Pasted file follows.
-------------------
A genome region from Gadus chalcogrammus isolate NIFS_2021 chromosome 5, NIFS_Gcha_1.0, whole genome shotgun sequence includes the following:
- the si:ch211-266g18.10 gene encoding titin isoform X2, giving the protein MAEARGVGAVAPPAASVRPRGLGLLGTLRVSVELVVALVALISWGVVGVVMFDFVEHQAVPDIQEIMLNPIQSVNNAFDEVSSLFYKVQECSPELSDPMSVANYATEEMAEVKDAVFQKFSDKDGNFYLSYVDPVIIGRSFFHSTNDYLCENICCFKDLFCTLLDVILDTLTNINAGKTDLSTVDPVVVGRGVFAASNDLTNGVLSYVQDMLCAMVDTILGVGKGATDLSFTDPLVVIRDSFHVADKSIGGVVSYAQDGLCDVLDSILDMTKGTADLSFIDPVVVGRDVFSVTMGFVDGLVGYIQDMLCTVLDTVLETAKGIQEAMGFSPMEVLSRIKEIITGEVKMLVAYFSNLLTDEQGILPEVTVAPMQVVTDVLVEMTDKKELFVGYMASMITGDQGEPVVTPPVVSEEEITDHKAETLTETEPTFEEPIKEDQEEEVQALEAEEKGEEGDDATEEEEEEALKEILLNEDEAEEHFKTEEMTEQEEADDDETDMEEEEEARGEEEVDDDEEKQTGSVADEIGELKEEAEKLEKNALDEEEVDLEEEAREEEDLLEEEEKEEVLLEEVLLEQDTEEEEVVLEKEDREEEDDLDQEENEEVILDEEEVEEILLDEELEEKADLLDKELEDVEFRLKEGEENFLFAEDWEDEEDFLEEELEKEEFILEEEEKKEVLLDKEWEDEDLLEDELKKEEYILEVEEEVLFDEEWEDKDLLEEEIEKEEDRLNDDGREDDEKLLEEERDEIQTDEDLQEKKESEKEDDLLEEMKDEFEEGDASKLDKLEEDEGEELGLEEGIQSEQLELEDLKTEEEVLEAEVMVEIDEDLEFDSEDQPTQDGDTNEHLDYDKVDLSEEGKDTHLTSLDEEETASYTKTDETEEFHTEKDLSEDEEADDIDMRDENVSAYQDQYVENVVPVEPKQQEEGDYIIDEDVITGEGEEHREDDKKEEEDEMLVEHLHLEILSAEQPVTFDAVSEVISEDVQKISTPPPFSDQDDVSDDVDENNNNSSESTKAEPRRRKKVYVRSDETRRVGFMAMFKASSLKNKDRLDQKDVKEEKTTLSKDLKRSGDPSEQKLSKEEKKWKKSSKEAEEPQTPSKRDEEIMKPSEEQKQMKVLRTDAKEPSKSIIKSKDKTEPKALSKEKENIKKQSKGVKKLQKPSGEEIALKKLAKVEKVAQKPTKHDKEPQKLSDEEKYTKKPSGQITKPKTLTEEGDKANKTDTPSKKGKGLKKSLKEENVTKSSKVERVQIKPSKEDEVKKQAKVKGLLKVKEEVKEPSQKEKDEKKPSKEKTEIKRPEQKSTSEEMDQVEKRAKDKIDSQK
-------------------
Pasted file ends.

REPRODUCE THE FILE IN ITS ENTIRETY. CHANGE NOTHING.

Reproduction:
A genome region from Gadus chalcogrammus isolate NIFS_2021 chromosome 5, NIFS_Gcha_1.0, whole genome shotgun sequence includes the following:
- the si:ch211-266g18.10 gene encoding titin isoform X2, giving the protein MAEARGVGAVAPPAASVRPRGLGLLGTLRVSVELVVALVALISWGVVGVVMFDFVEHQAVPDIQEIMLNPIQSVNNAFDEVSSLFYKVQECSPELSDPMSVANYATEEMAEVKDAVFQKFSDKDGNFYLSYVDPVIIGRSFFHSTNDYLCENICCFKDLFCTLLDVILDTLTNINAGKTDLSTVDPVVVGRGVFAASNDLTNGVLSYVQDMLCAMVDTILGVGKGATDLSFTDPLVVIRDSFHVADKSIGGVVSYAQDGLCDVLDSILDMTKGTADLSFIDPVVVGRDVFSVTMGFVDGLVGYIQDMLCTVLDTVLETAKGIQEAMGFSPMEVLSRIKEIITGEVKMLVAYFSNLLTDEQGILPEVTVAPMQVVTDVLVEMTDKKELFVGYMASMITGDQGEPVVTPPVVSEEEITDHKAETLTETEPTFEEPIKEDQEEEVQALEAEEKGEEGDDATEEEEEEALKEILLNEDEAEEHFKTEEMTEQEEADDDETDMEEEEEARGEEEVDDDEEKQTGSVADEIGELKEEAEKLEKNALDEEEVDLEEEAREEEDLLEEEEKEEVLLEEVLLEQDTEEEEVVLEKEDREEEDDLDQEENEEVILDEEEVEEILLDEELEEKADLLDKELEDVEFRLKEGEENFLFAEDWEDEEDFLEEELEKEEFILEEEEKKEVLLDKEWEDEDLLEDELKKEEYILEVEEEVLFDEEWEDKDLLEEEIEKEEDRLNDDGREDDEKLLEEERDEIQTDEDLQEKKESEKEDDLLEEMKDEFEEGDASKLDKLEEDEGEELGLEEGIQSEQLELEDLKTEEEVLEAEVMVEIDEDLEFDSEDQPTQDGDTNEHLDYDKVDLSEEGKDTHLTSLDEEETASYTKTDETEEFHTEKDLSEDEEADDIDMRDENVSAYQDQYVENVVPVEPKQQEEGDYIIDEDVITGEGEEHREDDKKEEEDEMLVEHLHLEILSAEQPVTFDAVSEVISEDVQKISTPPPFSDQDDVSDDVDENNNNSSESTKAEPRRRKKVYVRSDETRRVGFMAMFKASSLKNKDRLDQKDVKEEKTTLSKDLKRSGDPSEQKLSKEEKKWKKSSKEAEEPQTPSKRDEEIMKPSEEQKQMKVLRTDAKEPSKSIIKSKDKTEPKALSKEKENIKKQSKGVKKLQKPSGEEIALKKLAKVEKVAQKPTKHDKEPQKLSDEEKYTKKPSGQITKPKTLTEEGDKANKTDTPSKKGKGLKKSLKEENVTKSSKVERVQIKPSKEDEVKKQAKVKGLLKVKEEVKEPSQKEKDEKKPSKEKTEIKRPEQKSTSEEMDQVEKRAKDKIDSQK